Obama never started a war in Afghanistan or anywhere else! Meanwhile Reagan least you forget, was playing war under the table, so to speak, in Nicaragua.

Knallo's picture

I am truly saddened. I admired Topalov not only for his chess (which I still [must] do), but for his pleasant and modest personality. Up to Elista, that is. I was willing to let bygones be bygones, but what I read here is simply too much.
If Topalov continues to be Danailov's puppet, or if - worse - he shares Danailov's views, he will lose just about every fan he ever had.
Of which I am one. A sad one, as I said.

WGIFM's picture

They are the Mike Tyson and Don King of chess. Frankly, who is interested in Danailov's oral kung-fu? For me such messages are so remote from the spirit of chess.
However it is obvious that some of us prefer the Danailov tpye emotional and overheated "professionalism" and "fighting spirit" rather than the game itself.

Castro's picture

That said, Danailov have a point:
IF Topalov doesn't offer or accept draws, there will be no single draw by agreement. That's La Palisse talking. It takes two to tango!
That is different from having a rule imposing.

d4-player's picture

I agree with many people that Silvio D is sometimes somewhat resembling a headache, and also that ugly horse face of him doesn't helps. But on the other hand, damn, he seems to know how to make things done. I wonder if he could finally make chess join the rest of top sports, like tenis or even poker.

Castro's picture

Both his devilish-looking and nonsensical words about draw offers in chess just make me LOL!
(The former because it is indeed hilarious, and the latter because I'm fed up with those ridiculous nonsenses).
My well-know and absolutely firm position:
Completely FREE draw offers now and ever! It IS chess. In a well organized chess event, unfought draws are irrelevant (if not bad for the exact interveners). Otherwise call that stupid new sport other name. ALL the reasons for it are NO good reasons AT ALL. (Yes, I think even some GMs are wrong)
Ugh! Castro spoke again :-)

Barthod's picture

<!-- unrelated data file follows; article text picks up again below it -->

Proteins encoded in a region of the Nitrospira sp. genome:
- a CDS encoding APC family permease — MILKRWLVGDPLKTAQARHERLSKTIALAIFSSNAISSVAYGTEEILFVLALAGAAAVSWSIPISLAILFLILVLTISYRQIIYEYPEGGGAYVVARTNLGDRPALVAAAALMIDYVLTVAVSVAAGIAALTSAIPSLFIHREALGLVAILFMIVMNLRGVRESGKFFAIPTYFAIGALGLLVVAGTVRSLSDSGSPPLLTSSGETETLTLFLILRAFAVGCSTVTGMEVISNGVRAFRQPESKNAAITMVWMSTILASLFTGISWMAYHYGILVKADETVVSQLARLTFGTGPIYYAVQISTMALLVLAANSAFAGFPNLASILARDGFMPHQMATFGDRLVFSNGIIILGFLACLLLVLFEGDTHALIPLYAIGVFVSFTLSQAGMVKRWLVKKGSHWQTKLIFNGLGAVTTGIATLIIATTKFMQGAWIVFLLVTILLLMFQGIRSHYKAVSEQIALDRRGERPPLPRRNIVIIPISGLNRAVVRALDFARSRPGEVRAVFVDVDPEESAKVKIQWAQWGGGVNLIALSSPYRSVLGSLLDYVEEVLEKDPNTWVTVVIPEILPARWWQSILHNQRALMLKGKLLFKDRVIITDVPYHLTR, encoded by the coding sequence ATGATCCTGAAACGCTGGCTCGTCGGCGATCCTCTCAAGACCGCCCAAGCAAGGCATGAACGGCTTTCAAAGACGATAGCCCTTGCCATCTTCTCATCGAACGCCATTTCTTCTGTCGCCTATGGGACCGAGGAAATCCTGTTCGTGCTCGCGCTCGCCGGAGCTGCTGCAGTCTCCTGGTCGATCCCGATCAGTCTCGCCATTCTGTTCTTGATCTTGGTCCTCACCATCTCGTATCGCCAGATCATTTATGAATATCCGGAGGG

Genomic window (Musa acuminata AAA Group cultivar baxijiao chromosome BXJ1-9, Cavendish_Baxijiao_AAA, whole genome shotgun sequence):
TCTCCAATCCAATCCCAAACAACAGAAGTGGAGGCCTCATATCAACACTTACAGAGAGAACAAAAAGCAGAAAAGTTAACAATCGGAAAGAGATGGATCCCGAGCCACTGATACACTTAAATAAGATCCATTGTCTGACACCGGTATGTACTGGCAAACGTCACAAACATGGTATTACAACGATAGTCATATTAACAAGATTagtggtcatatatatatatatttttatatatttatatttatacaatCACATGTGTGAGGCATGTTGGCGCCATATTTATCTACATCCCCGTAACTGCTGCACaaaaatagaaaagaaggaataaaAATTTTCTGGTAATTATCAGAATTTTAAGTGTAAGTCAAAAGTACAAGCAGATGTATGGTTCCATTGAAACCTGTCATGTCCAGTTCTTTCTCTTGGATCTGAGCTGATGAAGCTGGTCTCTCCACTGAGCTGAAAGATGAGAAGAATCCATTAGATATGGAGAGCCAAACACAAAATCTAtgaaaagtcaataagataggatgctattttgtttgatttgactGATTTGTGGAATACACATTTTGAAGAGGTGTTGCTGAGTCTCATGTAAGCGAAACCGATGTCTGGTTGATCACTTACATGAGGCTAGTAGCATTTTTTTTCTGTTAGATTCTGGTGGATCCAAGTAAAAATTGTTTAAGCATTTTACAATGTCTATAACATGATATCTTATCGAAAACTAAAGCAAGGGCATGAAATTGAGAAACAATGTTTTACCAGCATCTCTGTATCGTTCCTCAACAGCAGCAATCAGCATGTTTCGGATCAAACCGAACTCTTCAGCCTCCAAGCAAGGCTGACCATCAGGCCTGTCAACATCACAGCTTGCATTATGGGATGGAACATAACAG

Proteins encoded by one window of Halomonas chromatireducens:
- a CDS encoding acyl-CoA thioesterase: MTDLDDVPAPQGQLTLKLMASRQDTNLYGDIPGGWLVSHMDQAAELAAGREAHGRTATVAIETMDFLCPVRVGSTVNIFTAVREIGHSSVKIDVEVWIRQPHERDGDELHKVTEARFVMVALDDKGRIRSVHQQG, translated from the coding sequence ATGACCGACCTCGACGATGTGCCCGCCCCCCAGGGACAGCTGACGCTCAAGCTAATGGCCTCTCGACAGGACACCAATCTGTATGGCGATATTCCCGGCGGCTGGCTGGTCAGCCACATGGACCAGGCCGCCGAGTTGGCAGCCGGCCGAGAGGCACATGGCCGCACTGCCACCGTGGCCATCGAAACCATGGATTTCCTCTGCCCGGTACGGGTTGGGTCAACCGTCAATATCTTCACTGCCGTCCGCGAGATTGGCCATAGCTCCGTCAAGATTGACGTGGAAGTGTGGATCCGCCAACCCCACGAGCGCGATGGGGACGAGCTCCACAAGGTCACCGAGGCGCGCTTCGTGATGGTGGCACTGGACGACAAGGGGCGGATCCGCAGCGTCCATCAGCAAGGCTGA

Danailov is a joke. He should have been banned for life after Elista.
Everybody hopes that Anand wins. But offcause we know that Topalov and Danailov will use every dirty trick in the book to win the match.

Axel Müller's picture

Just one point: I can understand the attraction of Sofia rules in tournament play. But what is the point in a match?

I enjoyed this article a lot. Thank you.

bird's picture

I´m very surprised for the article. It is biased against Danailov and Topalov. I thingk that there is a lot of politics behind this. Some people don´t like Danailov as ECU president, so the campaign starts here.
Everybody has the right to have their side, but as a journalist it´s supposed to be more objective.
The interview is provocative, but it doesn´t harms anyone. I rather prefer a match between two guys who wants to win no matter what (Spassky-Fischer; Alekhine-Capablanca; Karpov-Kasparov) and I don´t want to see a match with nothing to offer like Leko-Kramnik. You can see how chess was going down with that kind of matches instead of the whole world wanting to see who is going to crush the opponent.
Arne, if chessvibes wants to take part in the fight for ECU, do it frontally and don´t use words that are just wanting to make more ppl look with interest at the world´s chess champioship match.

pete's picture

@VladimirOo: "...but I do not believe he respects Anand, such as he did with Kramnik"

I think it is vise versa, he respects Anand much more than Kramnik.
Also I do not see anything wrong with some media noise surrounding the event. I have to admit he last WC match between Anand and Kramnik was a bit too peaceful :) ... but lets see what will happen. With Topalov it is never boring.

VladimirOo's picture

Before any professional match, take soccer for example, team captains do shake hands: that's it, professional but respectful.
Before the match, Italy can claim as much that they will crush France in final, or Spain against Portugal, but on the ground there are 1) rules of play, 2) rules of fair-play that makes this sport respectable, worth admiring adding the thrill it conveys. But of course, the latter is unofficial, and so easy to forget.

Rivalry does not imply harshness. Danailov may use any tactical warfare to disturb his opponent, but I do not believe he respects Anand, such as he did with Kramnik. Then, no wonder i might recognize Topalov's strenght but dislike him: man and play are different (Alekhine, Fischer...).

Kramnik-Anand was a tough match before and during it. But once ended, we saw two gentlemen.